Guide to Cluster Landing Zone for Hybrid and Multi-cloud Architecture (Part 3)
July 11, 2023 | by
Release 2.8 of the Red Hat Advanced Cluster Management (RHACM) introduces support for multi-hub federation via a Technology Preview feature named Global Hub. You can leverage this capability to enable more advanced multi-tenancy patterns for the cluster fleet, in addition to those introduced previously in parts 1 and 2 of this series.
Addressing complex multi-tenancy requirements
Prior to the introduction of Global Hub, it was possible to segment a fleet of clusters from a single site-local hub, but this required making a choice early on in the design phase as to whether the concerns of operators (segregation by environment) or those of developers (segregation by teams) became the primary decision driver when defining managed cluster sets. One solution to this problem is establishing multiple site-local hubs (environment-aligned), which are then partitioned into managed cluster sets (team-aligned). However, doing so meant the loss of a single pane-of-glass view across the cluster fleet.
With the introduction of Global Hub, it is now possible to implement this multi-tenancy pattern properly along with a global view of the cluster fleet (initially with respect to policy and compliance). This approach is depicted in the following diagram.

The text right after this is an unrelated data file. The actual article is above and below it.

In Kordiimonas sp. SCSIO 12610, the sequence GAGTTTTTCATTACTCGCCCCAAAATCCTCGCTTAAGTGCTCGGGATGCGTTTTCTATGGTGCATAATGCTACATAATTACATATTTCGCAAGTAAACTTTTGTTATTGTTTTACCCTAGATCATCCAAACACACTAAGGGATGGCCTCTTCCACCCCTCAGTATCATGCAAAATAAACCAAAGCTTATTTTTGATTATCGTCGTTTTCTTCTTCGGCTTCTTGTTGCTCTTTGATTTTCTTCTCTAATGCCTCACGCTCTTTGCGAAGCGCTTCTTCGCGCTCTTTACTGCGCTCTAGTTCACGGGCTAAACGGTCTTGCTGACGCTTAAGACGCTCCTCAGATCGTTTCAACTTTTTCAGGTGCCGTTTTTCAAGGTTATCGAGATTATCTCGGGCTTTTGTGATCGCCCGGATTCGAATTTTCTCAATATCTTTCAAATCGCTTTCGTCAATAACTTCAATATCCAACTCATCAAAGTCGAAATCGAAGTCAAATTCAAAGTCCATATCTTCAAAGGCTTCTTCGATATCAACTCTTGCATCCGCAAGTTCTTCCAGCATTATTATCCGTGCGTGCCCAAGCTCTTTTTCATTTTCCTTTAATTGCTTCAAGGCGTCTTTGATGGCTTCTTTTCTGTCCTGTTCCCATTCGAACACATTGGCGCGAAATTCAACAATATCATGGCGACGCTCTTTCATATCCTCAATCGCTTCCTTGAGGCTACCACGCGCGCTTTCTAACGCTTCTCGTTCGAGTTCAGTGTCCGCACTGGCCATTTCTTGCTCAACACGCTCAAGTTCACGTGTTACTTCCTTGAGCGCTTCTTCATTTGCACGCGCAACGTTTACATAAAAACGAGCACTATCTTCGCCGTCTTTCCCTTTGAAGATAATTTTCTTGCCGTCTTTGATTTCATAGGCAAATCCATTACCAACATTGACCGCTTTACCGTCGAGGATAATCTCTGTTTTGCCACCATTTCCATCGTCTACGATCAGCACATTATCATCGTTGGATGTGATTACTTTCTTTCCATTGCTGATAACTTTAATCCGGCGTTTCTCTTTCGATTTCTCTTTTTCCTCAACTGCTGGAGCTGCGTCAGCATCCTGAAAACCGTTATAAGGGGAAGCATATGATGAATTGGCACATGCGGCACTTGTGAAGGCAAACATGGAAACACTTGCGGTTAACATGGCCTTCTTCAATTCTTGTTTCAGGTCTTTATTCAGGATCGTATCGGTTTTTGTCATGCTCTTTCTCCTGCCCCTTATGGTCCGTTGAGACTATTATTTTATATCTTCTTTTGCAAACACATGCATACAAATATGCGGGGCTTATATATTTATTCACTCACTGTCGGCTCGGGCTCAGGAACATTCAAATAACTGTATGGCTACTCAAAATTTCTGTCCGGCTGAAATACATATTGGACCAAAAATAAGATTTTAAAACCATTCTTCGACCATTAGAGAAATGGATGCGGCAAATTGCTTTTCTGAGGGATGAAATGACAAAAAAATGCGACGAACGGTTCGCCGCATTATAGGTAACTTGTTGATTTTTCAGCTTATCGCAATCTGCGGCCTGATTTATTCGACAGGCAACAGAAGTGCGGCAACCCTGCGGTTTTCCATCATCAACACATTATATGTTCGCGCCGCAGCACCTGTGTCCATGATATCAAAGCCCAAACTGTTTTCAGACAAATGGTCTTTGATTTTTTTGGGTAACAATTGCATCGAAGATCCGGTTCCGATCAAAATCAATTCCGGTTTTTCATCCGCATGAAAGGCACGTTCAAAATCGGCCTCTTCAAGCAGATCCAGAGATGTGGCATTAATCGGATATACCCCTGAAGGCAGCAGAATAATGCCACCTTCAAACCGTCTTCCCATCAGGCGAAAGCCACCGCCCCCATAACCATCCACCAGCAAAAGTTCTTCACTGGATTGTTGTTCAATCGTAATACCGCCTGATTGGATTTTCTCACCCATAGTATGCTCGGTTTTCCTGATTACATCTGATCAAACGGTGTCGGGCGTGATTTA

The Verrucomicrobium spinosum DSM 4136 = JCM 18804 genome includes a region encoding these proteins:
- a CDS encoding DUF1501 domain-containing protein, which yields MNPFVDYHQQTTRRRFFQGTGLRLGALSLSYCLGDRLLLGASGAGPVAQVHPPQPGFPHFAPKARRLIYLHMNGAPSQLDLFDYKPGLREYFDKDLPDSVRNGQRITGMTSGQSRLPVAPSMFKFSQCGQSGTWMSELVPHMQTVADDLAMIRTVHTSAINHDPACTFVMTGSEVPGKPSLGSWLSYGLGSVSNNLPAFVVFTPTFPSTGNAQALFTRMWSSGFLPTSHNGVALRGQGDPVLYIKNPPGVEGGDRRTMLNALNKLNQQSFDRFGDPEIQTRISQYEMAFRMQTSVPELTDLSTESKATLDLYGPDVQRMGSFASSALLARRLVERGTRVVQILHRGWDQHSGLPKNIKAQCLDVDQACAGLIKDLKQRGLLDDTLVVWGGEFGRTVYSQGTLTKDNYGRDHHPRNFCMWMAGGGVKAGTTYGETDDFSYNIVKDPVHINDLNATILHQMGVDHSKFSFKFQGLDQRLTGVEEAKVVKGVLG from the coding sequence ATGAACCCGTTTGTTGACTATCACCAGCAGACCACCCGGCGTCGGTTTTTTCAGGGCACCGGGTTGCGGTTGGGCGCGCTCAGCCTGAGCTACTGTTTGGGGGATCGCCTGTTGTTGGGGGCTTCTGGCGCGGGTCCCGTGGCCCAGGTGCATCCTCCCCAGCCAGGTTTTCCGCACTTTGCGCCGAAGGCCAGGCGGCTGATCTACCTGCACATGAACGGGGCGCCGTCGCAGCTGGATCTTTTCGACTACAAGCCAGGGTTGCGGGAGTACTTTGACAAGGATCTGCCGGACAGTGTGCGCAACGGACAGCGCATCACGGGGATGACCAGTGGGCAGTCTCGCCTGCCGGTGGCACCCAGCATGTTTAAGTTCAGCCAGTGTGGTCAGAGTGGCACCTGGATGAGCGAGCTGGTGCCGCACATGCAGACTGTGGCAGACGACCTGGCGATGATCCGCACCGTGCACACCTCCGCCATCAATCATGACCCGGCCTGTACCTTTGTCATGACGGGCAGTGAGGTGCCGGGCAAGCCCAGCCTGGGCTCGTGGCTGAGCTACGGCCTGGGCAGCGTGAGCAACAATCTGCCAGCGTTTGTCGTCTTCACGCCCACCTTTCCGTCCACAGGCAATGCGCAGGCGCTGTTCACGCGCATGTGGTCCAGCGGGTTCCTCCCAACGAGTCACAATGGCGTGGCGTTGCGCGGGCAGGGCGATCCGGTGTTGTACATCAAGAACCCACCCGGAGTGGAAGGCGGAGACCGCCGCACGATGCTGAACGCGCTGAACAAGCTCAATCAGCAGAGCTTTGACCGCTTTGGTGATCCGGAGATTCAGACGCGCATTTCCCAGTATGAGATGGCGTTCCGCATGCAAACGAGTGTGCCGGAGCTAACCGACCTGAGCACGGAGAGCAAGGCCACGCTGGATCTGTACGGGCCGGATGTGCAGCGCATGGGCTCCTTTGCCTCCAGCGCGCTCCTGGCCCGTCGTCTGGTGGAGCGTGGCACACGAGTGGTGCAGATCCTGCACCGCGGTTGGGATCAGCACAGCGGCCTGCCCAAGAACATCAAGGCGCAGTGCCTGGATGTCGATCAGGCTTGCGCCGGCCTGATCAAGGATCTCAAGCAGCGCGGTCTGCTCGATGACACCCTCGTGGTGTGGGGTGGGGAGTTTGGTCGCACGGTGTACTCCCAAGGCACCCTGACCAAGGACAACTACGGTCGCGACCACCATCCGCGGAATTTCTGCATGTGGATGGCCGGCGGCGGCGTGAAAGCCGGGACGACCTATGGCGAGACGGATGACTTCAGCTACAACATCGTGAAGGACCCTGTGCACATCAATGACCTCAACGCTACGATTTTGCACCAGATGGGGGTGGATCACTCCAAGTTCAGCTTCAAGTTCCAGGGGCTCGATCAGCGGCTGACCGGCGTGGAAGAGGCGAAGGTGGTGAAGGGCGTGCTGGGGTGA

Note that similar to previous multi-tenancy patterns, appropriate guardrails should be put in place to ensure that application teams are able to deploy only authorized resources to authorized namespaces in managed clusters from the set of managed clusters to which their team-based ArgoCD instance is bound. This requires administrators to define AppProject restrictions and enforce these either via Gatekeeper (included with RHACM) or Kyverno policies. Examples of these policies can be found here.
In addition to addressing organizational multi-tenancy requirements, other reasons for considering a multi-hub topology include support for business continuity and scaling out.
Global Hub enables implementing multi-tenancy patterns that address more complex enterprise requirements without losing the single pane-of-glass view. The right choice of multi-tenancy pattern to implement will depend on multiple factors, including organizational operating model, architectural governance principles in force, and general appetite for risk.
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